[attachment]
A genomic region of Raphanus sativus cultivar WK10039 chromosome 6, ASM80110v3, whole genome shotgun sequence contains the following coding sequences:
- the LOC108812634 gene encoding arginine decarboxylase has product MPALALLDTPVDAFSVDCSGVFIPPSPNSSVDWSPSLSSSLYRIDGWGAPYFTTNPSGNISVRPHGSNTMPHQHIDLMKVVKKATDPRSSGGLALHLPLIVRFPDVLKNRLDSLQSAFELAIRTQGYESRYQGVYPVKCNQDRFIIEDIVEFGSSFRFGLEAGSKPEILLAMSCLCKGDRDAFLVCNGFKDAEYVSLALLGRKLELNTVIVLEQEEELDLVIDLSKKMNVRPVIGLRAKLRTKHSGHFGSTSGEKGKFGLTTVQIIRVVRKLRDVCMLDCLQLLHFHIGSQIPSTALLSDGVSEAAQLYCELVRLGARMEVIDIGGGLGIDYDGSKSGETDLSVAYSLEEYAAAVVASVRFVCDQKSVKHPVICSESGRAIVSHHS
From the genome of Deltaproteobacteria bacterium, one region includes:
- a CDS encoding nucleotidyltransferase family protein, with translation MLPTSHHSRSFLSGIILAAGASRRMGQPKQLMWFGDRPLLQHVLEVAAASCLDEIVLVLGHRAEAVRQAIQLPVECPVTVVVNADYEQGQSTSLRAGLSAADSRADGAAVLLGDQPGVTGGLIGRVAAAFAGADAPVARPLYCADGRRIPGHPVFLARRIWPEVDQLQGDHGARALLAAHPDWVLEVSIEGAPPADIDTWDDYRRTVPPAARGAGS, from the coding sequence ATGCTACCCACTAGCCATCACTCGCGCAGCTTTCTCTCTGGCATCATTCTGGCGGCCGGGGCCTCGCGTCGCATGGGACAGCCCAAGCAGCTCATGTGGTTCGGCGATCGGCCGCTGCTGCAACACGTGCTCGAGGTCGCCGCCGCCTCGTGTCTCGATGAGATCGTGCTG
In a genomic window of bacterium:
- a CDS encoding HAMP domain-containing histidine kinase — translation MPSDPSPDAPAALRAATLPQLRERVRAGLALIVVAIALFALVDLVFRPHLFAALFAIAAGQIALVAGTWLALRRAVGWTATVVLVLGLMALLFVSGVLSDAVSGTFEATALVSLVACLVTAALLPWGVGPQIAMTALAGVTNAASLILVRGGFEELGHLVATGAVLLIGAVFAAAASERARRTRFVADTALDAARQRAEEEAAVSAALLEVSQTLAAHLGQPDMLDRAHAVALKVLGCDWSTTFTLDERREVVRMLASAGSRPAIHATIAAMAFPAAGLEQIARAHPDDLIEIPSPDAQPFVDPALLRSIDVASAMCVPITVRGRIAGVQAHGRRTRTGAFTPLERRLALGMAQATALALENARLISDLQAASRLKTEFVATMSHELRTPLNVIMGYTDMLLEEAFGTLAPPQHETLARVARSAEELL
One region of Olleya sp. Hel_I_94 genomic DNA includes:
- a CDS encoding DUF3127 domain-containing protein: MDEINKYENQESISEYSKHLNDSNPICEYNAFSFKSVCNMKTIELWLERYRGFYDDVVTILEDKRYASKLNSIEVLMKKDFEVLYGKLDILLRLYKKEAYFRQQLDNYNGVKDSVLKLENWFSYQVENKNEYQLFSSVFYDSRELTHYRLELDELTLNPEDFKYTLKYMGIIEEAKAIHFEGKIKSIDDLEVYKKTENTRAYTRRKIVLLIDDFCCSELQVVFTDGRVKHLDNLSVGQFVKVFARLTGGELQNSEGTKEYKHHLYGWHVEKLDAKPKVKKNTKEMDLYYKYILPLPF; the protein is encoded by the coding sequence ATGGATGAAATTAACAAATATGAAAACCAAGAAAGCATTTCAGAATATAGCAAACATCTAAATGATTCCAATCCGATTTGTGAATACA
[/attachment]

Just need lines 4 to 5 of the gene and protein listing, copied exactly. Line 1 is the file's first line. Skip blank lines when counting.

- a CDS encoding nucleotidyltransferase family protein, with translation MLPTSHHSRSFLSGIILAAGASRRMGQPKQLMWFGDRPLLQHVLEVAAASCLDEIVLVLGHRAEAVRQAIQLPVECPVTVVVNADYEQGQSTSLRAGLSAADSRADGAAVLLGDQPGVTGGLIGRVAAAFAGADAPVARPLYCADGRRIPGHPVFLARRIWPEVDQLQGDHGARALLAAHPDWVLEVSIEGAPPADIDTWDDYRRTVPPAARGAGS, from the coding sequence ATGCTACCCACTAGCCATCACTCGCGCAGCTTTCTCTCTGGCATCATTCTGGCGGCCGGGGCCTCGCGTCGCATGGGACAGCCCAAGCAGCTCATGTGGTTCGGCGATCGGCCGCTGCTGCAACACGTGCTCGAGGTCGCCGCCGCCTCGTGTCTCGATGAGATCGTGCTG
In a genomic window of bacterium: